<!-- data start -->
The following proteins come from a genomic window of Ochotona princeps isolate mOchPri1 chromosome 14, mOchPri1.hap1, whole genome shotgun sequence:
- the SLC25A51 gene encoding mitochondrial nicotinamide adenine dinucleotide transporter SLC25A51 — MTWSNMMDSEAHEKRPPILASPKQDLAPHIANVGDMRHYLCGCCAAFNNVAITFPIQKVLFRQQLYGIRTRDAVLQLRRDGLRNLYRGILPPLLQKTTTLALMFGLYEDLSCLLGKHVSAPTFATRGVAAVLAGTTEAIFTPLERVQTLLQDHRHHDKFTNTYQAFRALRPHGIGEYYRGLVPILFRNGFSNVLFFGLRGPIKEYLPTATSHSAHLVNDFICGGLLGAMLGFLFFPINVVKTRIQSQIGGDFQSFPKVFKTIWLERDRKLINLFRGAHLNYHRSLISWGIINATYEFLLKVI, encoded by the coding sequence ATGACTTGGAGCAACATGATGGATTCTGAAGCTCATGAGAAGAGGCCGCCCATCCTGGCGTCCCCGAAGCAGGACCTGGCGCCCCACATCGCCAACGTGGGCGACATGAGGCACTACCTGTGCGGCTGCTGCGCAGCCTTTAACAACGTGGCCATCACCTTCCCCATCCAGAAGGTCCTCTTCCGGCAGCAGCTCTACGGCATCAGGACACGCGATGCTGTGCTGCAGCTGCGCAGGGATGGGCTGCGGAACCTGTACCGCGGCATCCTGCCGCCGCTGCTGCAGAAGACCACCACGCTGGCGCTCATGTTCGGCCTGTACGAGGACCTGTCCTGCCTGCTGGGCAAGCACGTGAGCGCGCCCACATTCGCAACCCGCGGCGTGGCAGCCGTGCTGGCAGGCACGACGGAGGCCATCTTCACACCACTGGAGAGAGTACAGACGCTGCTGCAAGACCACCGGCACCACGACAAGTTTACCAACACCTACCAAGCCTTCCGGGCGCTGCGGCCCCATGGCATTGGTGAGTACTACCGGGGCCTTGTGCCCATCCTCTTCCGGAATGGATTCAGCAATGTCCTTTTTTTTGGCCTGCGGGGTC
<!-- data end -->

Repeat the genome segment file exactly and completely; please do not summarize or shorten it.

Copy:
The following proteins come from a genomic window of Ochotona princeps isolate mOchPri1 chromosome 14, mOchPri1.hap1, whole genome shotgun sequence:
- the SLC25A51 gene encoding mitochondrial nicotinamide adenine dinucleotide transporter SLC25A51 — MTWSNMMDSEAHEKRPPILASPKQDLAPHIANVGDMRHYLCGCCAAFNNVAITFPIQKVLFRQQLYGIRTRDAVLQLRRDGLRNLYRGILPPLLQKTTTLALMFGLYEDLSCLLGKHVSAPTFATRGVAAVLAGTTEAIFTPLERVQTLLQDHRHHDKFTNTYQAFRALRPHGIGEYYRGLVPILFRNGFSNVLFFGLRGPIKEYLPTATSHSAHLVNDFICGGLLGAMLGFLFFPINVVKTRIQSQIGGDFQSFPKVFKTIWLERDRKLINLFRGAHLNYHRSLISWGIINATYEFLLKVI, encoded by the coding sequence ATGACTTGGAGCAACATGATGGATTCTGAAGCTCATGAGAAGAGGCCGCCCATCCTGGCGTCCCCGAAGCAGGACCTGGCGCCCCACATCGCCAACGTGGGCGACATGAGGCACTACCTGTGCGGCTGCTGCGCAGCCTTTAACAACGTGGCCATCACCTTCCCCATCCAGAAGGTCCTCTTCCGGCAGCAGCTCTACGGCATCAGGACACGCGATGCTGTGCTGCAGCTGCGCAGGGATGGGCTGCGGAACCTGTACCGCGGCATCCTGCCGCCGCTGCTGCAGAAGACCACCACGCTGGCGCTCATGTTCGGCCTGTACGAGGACCTGTCCTGCCTGCTGGGCAAGCACGTGAGCGCGCCCACATTCGCAACCCGCGGCGTGGCAGCCGTGCTGGCAGGCACGACGGAGGCCATCTTCACACCACTGGAGAGAGTACAGACGCTGCTGCAAGACCACCGGCACCACGACAAGTTTACCAACACCTACCAAGCCTTCCGGGCGCTGCGGCCCCATGGCATTGGTGAGTACTACCGGGGCCTTGTGCCCATCCTCTTCCGGAATGGATTCAGCAATGTCCTTTTTTTTGGCCTGCGGGGTC